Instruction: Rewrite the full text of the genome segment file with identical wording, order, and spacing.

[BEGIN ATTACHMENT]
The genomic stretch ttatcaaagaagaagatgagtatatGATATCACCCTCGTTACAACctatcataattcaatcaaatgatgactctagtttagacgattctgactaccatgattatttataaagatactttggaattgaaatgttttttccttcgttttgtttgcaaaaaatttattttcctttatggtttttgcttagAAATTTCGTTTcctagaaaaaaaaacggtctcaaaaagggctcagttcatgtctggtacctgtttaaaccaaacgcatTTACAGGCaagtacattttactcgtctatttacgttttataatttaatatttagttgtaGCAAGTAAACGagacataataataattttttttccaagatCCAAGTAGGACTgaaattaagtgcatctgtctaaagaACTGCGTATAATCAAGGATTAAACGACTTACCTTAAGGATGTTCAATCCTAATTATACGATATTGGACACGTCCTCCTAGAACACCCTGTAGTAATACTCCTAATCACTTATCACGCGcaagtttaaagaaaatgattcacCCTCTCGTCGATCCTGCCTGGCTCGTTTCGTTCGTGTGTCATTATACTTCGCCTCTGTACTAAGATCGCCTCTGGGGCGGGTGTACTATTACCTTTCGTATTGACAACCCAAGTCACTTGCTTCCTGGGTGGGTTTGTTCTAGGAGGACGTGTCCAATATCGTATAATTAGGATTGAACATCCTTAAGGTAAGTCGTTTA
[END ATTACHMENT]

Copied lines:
The genomic stretch ttatcaaagaagaagatgagtatatGATATCACCCTCGTTACAACctatcataattcaatcaaatgatgactctagtttagacgattctgactaccatgattatttataaagatactttggaattgaaatgttttttccttcgttttgtttgcaaaaaatttattttcctttatggtttttgcttagAAATTTCGTTTcctagaaaaaaaaacggtctcaaaaagggctcagttcatgtctggtacctgtttaaaccaaacgcatTTACAGGCaagtacattttactcgtctatttacgttttataatttaatatttagttgtaGCAAGTAAACGagacataataataattttttttccaagatCCAAGTAGGACTgaaattaagtgcatctgtctaaagaACTGCGTATAATCAAGGATTAAACGACTTACCTTAAGGATGTTCAATCCTAATTATACGATATTGGACACGTCCTCCTAGAACACCCTGTAGTAATACTCCTAATCACTTATCACGCGcaagtttaaagaaaatgattcacCCTCTCGTCGATCCTGCCTGGCTCGTTTCGTTCGTGTGTCATTATACTTCGCCTCTGTACTAAGATCGCCTCTGGGGCGGGTGTACTATTACCTTTCGTATTGACAACCCAAGTCACTTGCTTCCTGGGTGGGTTTGTTCTAGGAGGACGTGTCCAATATCGTATAATTAGGATTGAACATCCTTAAGGTAAGTCGTTTA